2. Fine Arts Museum
Valencia’s Fine Arts Museum, the city’s largest art museum, is worth a visit to see not only the art collections, but also the beautiful building in which they are held. The museum’s exhibition rooms are set around the cloister of the old San Pío V Seminary School. It houses important collections of sculptures, prints, drawings, photographs, decorative arts, and a few archaeological pieces.
If you’re short of time, we recommend you concentrate on Valencian artists such as Sorolla (to whom four rooms are devoted), Joan de Joanes, Pinazo, los Ribalta, and Vicente López. Also, try not to miss Velázquez’s Self Portrait, and the canvases by El Greco, Van Dyck and José de Ribera.
3. Museo Fallero
To understand the importance of Valencia’s Las Fallas celebrations, you need either to experience them for yourself, or at least visit the Museo Fallero. If you choose the second of these options, stop off here for an explanation of the importance of this festival, which has been declared an Intangible Heritage of Humanity. Here you can see the ninots that were spared the flames, the oldest of which date from 1934. It is fascinating to see how the ninots have evolved from the twentieth century until now. Also on display are old posters, badges, etc. This museum, housed in the former convent of the Casa Misión de San Vicente de Paúl, is a fascinating place.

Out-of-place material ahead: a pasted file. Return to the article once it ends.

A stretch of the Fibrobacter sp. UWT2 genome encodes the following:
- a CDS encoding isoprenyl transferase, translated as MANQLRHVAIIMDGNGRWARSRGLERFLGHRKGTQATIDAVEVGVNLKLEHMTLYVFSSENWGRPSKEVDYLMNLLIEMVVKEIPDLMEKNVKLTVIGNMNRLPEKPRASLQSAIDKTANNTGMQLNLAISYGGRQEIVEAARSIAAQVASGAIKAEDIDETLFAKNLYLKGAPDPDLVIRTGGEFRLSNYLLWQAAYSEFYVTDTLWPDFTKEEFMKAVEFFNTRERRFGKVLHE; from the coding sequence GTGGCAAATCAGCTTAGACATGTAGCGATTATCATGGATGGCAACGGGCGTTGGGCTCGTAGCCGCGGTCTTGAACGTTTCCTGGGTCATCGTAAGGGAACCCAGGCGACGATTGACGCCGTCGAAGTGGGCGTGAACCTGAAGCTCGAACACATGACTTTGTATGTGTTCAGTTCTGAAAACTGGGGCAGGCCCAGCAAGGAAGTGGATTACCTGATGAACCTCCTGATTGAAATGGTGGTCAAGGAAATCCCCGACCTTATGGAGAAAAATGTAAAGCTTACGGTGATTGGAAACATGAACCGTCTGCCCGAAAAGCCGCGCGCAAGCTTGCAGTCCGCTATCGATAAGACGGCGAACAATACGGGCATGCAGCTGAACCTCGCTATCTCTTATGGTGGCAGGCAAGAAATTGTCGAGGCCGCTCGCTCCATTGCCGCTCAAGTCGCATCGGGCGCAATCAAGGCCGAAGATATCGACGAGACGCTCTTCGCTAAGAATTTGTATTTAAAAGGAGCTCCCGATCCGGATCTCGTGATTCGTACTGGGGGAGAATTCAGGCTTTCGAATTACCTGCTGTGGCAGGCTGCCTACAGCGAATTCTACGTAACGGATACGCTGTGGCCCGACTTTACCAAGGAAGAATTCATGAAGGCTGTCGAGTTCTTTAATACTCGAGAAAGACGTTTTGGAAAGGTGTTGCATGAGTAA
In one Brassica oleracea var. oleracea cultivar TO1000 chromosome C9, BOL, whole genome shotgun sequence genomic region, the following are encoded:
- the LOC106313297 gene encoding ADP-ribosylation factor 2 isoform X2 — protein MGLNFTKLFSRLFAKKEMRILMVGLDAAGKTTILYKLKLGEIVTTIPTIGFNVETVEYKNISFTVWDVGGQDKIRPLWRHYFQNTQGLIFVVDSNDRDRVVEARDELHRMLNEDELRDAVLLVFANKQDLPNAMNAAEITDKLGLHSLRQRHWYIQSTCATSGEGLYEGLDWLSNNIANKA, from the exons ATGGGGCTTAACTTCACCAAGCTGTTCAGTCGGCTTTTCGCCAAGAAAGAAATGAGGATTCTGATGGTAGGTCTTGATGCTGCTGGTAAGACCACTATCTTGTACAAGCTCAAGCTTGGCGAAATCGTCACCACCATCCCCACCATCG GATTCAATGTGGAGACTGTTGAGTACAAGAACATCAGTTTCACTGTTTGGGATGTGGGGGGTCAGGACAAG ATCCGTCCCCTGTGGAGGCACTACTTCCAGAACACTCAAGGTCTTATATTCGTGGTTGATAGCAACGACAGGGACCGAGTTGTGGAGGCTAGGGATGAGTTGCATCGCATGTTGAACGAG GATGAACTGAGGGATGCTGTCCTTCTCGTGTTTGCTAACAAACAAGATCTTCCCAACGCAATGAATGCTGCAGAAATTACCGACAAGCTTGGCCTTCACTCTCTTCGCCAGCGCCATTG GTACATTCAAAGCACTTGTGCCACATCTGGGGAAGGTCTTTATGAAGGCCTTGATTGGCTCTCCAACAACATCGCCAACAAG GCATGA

1. La Malvarrosa beach
La Malvarrosa is Valencia’s favourite urban beach. Many Valencians still retain happy memories of when the boats would come up to the banks, and people could buy fresh fish from them. If you’re curious about how the beach got its name, we can tell you that it comes from an idea of a gardener at the Valencia Botanical Gardens, who decided to embellish the beach by planting geranios malvarrosas [hollyhocks] there.
This beach, beloved in days of yore by bourgeois families, ordinary people and artists such as Sorolla (who immortalised its light in some of his works) is today one of Valencia’s essential places to visit. Enjoy a stroll along its 2-kilometre stretch, sunbathe or take a dip, and then head for one of the nearby restaurants for a taste of delicious Valencian cuisine.
2. Playa del Saler